The quantity of information available on the Internet is enormous (several billion documents) and growing exponentially. In that context, search engines are crucial elements to optimally exploit this gigantic database. They allow to find documents related to a specific (set of) term(s) and consist in a toolbox realizing the following operations:

Crawling: collecting documents by following links
Robots, called spiders, find documents on the Web by recursively following links contained in these documents.

As no search engine is able to crawl the whole web in one day (this process generally takes several weeks), each system thus adopts a specific strategy. A crawler is usually parametrized by a level of deepness (number of links to follow from the home page) and freshness (time between two crawling steps - freshness depends on the update frequency of the site).

In order to optimize bandwidth use, spiders can work in a distributed way by sharing their fetchlist (i.e. list of URLs to fetch) with other agents.

Analysing: transforming documents into tokens
Most of the fetched documents are HTML pages but some of them can be in heterogeneous formats such PDF or Word. Analysing transforms any document into a sequence of machine-processable textual tokens.
The analyser should be finely tuned as it is a crucial part of the search engine. Indeed, it directly determines the content of the future index by:

  • removing tags in an HTML document
  • breaking up text into pertinent tokens
  • switching tokens to lower-(upper-)case
  • removing some irrelevant tokens called ’stop words’ (for example, ’the’, ’of’ or ’in’ are common stop words in the English language)

Indexing: storing and making documents searchable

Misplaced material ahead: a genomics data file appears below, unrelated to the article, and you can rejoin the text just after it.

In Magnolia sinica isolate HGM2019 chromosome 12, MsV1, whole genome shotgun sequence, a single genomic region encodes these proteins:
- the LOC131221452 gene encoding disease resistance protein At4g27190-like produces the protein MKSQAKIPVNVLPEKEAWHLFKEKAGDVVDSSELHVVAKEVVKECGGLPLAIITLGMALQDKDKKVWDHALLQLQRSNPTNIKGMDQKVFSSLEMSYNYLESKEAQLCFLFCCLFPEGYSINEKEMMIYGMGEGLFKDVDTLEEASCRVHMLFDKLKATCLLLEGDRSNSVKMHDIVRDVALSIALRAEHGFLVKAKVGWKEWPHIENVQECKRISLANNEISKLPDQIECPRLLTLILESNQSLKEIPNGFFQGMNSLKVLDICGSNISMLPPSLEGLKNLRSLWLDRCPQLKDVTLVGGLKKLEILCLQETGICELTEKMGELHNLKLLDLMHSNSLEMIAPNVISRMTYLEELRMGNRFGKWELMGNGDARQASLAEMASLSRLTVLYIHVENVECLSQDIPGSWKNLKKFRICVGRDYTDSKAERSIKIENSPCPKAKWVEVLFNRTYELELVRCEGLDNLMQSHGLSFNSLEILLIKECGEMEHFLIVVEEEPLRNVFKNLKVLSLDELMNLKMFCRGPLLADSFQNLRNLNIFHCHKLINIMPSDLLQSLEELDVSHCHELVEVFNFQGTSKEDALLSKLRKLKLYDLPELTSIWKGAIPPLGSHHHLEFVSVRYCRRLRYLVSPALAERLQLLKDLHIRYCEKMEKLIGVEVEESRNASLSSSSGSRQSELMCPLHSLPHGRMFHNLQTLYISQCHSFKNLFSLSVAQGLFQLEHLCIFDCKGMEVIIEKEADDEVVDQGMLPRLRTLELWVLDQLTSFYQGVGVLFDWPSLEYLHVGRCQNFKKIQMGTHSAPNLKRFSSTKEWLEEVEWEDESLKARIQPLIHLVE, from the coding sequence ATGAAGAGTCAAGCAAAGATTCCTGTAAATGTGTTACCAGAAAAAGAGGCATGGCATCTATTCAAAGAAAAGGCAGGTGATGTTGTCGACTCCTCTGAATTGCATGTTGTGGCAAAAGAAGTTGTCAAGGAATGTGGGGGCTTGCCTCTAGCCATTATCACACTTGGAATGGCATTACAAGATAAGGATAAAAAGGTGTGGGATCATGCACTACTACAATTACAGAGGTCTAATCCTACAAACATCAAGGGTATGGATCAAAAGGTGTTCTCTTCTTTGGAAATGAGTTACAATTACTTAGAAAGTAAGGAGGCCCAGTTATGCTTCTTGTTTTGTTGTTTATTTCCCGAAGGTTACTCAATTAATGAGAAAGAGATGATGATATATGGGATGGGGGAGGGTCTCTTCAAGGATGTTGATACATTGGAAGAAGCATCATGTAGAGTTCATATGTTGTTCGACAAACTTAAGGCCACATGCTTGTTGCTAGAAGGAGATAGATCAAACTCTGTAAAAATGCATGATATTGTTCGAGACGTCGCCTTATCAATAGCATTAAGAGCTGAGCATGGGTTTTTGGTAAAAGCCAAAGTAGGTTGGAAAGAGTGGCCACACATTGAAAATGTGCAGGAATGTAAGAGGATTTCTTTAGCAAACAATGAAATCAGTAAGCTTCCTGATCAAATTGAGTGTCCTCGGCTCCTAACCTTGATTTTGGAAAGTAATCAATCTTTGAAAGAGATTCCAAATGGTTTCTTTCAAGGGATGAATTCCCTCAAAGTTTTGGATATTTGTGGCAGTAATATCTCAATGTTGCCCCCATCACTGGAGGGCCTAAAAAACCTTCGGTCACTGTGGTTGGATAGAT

During the indexation step, the tokens extracted from documents are stored in a data structure that allows fast random access. The index structure is identical to the structure used in a book index: an index entry gives, for one word, the (list of) document(s) where the word appears.

Searching: displaying the best results from keywords
By consulting and computing the index, searching aims at providing the best documents from a (set of) keyword(s). The fished out documents are classified according to a decreasing order of relevance. Index of popularity is mostly taken to order the results, but many other criterions can be used as document coherence, users votes, semantic document value...

What’s new in search engines ?

Originally, pioneering popular search engines, such as Altavista or Lycos, were characterized by common features:

a graphical relative sobriety:
One of the success factor of Google comes from its simplicity of use. Indeed, the Google’s home page merely consists in an ordinary logo, one textbox and one click-button. How could it be simpler ?

a simple but efficient underlying technique:
The index is build from a syntactical analysis of documents. When an user searches information about "Europe", no distinction can be made between the continent and the famous 80’s rock band.

Some shy evolutions appeared in theses fields.